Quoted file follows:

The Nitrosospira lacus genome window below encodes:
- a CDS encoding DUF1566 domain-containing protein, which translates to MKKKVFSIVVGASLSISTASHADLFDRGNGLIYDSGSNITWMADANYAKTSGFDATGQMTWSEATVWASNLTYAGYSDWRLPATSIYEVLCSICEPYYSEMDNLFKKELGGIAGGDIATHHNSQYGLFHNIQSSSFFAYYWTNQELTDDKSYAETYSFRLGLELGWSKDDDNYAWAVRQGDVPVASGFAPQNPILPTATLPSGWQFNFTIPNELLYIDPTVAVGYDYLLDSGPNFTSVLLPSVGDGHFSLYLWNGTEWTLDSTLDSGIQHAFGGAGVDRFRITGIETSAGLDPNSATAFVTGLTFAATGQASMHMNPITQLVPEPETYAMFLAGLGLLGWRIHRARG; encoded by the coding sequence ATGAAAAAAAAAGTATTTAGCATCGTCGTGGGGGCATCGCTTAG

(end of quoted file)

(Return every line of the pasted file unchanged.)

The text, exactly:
The Nitrosospira lacus genome window below encodes:
- a CDS encoding DUF1566 domain-containing protein, which translates to MKKKVFSIVVGASLSISTASHADLFDRGNGLIYDSGSNITWMADANYAKTSGFDATGQMTWSEATVWASNLTYAGYSDWRLPATSIYEVLCSICEPYYSEMDNLFKKELGGIAGGDIATHHNSQYGLFHNIQSSSFFAYYWTNQELTDDKSYAETYSFRLGLELGWSKDDDNYAWAVRQGDVPVASGFAPQNPILPTATLPSGWQFNFTIPNELLYIDPTVAVGYDYLLDSGPNFTSVLLPSVGDGHFSLYLWNGTEWTLDSTLDSGIQHAFGGAGVDRFRITGIETSAGLDPNSATAFVTGLTFAATGQASMHMNPITQLVPEPETYAMFLAGLGLLGWRIHRARG; encoded by the coding sequence ATGAAAAAAAAAGTATTTAGCATCGTCGTGGGGGCATCGCTTAG